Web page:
The Great Pyrenees is a large, majestic, mostly white dog with a black nose and dark eyes. This is a dog of medium substance, slightly longer than tall. The topline is level, and the chest is fairly broad.
The head is wedge-shaped with a slightly rounded skull and no apparent stop. The head should be well-balanced and in good proportion to the rest of the dog. The medium-sized ears are pendant. The almond-shaped eyes are dark brown with a thoughtful, intelligent, dignified expression. The nose and eye rims are black, and the tight-fitting lips must have black pigment. Where the hair from the upper face meets that on the lower face, a characteristic line is formed. The teeth ideally meet in a scissors bite, but a level bite is permitted.
The mostly white coat may include some areas of yellow, badger (a combination of gray and yellow hairs), reddish brown, tan, or gray. The configuration of these non-white areas is not important, but no more than one-third of the coat on the body should be non-white. The thick double coat is even thicker around the neck and shoulders, forming a mane that can be quite pronounced in males. The backs of the legs are feathered and the long, plumed tail reaches at least to the hocks, curling upward at the end in the "shepherd’s crook." Unlike some other breeds, the Great Pyrenees’ rear double dewclaws are actually boned and functional—they should definitely not be removed. History:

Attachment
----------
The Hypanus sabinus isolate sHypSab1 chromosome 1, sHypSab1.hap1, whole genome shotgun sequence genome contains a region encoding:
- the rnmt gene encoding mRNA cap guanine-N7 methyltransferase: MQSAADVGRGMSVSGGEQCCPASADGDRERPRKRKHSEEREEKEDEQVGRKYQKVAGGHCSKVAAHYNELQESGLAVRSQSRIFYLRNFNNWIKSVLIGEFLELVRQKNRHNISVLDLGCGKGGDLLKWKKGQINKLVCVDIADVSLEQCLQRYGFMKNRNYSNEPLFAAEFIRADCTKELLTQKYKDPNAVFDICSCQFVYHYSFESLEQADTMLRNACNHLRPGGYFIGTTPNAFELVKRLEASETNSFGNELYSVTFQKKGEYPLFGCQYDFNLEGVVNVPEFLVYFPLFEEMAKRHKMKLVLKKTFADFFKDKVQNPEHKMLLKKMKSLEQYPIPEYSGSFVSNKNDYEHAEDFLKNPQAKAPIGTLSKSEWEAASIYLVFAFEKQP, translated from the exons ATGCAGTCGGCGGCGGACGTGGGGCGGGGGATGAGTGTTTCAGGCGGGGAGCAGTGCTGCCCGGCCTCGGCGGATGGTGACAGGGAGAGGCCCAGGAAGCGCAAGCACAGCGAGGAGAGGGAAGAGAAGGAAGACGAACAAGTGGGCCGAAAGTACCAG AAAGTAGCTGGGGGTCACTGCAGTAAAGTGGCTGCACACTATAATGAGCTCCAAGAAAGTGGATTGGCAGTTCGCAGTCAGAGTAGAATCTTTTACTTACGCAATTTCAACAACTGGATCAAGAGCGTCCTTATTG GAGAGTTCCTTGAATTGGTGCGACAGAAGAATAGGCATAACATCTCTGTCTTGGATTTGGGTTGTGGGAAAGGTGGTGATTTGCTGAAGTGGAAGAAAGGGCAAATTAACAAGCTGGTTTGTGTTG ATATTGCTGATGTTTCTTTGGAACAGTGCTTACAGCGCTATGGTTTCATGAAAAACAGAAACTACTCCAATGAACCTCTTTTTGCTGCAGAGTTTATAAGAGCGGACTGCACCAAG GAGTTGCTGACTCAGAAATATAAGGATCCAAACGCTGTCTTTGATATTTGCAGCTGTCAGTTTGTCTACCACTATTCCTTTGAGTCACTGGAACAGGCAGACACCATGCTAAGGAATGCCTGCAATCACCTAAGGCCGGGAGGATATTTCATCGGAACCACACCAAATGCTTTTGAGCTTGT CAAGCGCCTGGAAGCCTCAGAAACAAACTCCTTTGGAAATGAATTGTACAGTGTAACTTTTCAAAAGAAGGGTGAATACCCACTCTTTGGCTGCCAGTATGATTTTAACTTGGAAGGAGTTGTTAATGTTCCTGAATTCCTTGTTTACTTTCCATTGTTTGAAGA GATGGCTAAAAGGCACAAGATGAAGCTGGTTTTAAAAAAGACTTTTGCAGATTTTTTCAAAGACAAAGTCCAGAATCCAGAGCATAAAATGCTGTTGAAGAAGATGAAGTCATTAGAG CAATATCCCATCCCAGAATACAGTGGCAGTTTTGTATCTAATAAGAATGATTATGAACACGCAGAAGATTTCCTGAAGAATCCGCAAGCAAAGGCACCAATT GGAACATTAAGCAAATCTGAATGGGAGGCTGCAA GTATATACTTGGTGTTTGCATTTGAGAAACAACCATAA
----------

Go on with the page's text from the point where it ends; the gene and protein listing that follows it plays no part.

The imposing Great Pyrenees, also known as the Pyrenean Mountain Dog, has guarded his masters’ flocks from predators for centuries in the rugged Pyrenees Mountains between France and Spain that give the breed its name. The first large white livestock guardian dogs likely arrived in the Pyrenees from the Middle East as long ago as 3000 BC, accompanying migrating shepherds and their flocks.
In 1675, the Great Pyrenees was named the Royal Dog of France, where it gained popularity with nobles as an estate guardian. In the 1850s Queen Victoria owned one, but by the end of the nineteenth century, the breed had gone into decline. A group of French enthusiasts rebuilt the breed at that time, and two clubs were formed, each with its own standard.
The two world wars took a heavy toll on the Great Pyrenees, but dedicated breeders rallied to restore the breed after each war. The first serious breeding program in the United States was established in the 1931, and the AKC granted recognition in 1933. Today you will still find Great Pyrenees working as livestock guardians and as valiant, trusted companions and protectors of the home and family. They have also become successful therapy dogs.